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First Known Use of arabesque


circa 1720, in the meaning defined at sense 1


circa 1656, in the meaning defined above

History and Etymology for arabesque

Adjective and Noun

French, from Italian arabesco Arabian in fashion, from arabo Arab, from Latin Arabus

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arabesque spin



Statistics for arabesque

Last Updated

12 Jul 2019

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Time Traveler for arabesque

The first known use of arabesque was circa 1656

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More Definitions for arabesque



English Language Learners Definition of arabesque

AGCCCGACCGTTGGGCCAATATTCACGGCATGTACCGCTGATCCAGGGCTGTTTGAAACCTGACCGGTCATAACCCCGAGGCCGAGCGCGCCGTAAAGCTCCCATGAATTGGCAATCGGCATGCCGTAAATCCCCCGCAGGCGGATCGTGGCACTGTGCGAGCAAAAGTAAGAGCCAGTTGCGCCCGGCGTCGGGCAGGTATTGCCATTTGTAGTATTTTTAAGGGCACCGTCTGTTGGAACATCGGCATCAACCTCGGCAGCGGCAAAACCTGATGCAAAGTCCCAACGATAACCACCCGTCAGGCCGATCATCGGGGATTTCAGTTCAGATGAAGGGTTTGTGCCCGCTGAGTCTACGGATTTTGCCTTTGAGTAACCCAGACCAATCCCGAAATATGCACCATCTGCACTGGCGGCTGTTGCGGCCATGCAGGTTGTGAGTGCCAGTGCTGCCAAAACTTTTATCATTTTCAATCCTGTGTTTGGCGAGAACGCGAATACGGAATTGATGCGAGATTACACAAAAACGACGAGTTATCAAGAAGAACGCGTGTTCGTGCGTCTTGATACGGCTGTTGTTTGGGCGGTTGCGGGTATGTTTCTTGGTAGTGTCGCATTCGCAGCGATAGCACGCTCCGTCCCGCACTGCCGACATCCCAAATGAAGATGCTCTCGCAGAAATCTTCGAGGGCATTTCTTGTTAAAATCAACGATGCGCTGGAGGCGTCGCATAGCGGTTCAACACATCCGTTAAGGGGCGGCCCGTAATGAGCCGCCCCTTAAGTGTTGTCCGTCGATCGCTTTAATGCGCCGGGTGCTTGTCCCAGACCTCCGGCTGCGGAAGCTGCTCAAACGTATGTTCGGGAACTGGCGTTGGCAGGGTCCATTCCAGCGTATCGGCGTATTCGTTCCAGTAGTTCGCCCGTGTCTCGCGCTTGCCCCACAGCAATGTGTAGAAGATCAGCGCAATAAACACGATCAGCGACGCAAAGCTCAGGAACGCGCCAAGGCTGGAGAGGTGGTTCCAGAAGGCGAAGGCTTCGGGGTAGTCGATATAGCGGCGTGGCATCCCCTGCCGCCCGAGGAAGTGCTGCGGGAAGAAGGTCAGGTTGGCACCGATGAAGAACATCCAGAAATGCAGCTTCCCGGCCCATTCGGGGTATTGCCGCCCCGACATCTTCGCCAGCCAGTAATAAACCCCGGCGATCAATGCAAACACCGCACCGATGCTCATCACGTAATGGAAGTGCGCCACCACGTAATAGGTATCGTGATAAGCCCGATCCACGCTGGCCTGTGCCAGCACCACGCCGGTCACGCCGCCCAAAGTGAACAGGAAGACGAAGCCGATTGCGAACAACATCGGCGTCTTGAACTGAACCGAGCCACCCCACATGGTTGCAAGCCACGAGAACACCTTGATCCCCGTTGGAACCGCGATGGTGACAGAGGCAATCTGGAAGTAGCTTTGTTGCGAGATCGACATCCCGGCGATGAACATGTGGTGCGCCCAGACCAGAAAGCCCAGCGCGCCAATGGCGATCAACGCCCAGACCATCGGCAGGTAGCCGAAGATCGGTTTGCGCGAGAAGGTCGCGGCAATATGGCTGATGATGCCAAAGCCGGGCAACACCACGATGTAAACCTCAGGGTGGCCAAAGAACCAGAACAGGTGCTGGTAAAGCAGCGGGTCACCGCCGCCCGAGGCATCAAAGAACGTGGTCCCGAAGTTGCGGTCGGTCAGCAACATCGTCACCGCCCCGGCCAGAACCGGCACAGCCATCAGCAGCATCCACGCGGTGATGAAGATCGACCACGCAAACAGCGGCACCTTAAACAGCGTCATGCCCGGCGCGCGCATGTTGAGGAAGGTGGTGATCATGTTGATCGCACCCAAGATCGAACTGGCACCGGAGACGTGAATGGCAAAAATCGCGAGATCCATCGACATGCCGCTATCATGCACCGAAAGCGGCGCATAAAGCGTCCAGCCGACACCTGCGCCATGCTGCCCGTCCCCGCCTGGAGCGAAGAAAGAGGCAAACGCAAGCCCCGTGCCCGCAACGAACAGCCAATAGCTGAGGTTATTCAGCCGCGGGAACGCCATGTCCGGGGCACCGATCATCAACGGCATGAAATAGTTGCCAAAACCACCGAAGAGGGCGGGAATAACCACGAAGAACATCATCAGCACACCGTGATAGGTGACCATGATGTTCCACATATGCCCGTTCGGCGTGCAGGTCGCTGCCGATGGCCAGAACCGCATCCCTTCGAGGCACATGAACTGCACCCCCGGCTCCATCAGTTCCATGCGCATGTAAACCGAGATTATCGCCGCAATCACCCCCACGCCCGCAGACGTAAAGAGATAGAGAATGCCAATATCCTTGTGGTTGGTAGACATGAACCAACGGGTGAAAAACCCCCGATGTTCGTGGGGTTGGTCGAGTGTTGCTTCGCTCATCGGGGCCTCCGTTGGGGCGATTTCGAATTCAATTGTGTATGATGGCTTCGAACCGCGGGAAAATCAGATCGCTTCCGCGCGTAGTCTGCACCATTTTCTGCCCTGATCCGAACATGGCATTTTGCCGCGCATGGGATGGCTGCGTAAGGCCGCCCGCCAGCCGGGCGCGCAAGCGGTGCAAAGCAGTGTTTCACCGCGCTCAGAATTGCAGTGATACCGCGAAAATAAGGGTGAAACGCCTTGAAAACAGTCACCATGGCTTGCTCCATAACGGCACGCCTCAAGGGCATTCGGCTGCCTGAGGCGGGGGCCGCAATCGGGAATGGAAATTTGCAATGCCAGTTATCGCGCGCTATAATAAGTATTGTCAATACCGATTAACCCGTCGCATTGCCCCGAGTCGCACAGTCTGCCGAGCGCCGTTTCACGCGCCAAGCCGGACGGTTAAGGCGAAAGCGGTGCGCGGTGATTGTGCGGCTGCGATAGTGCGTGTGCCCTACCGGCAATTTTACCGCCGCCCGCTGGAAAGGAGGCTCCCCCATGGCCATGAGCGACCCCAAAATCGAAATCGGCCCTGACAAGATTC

: a complicated decorative design made with many lines that curve and cross each other
: a ballet position in which the dancer stands on one foot and holds one arm forward while the other arm and leg are held out behind

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Rhyming Dictionary: Words that rhyme with arabesque

Spanish Central: Translation of arabesque

Nglish: Translation of arabesque for Spanish Speakers Encyclopedia article about arabesque

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something desired as essential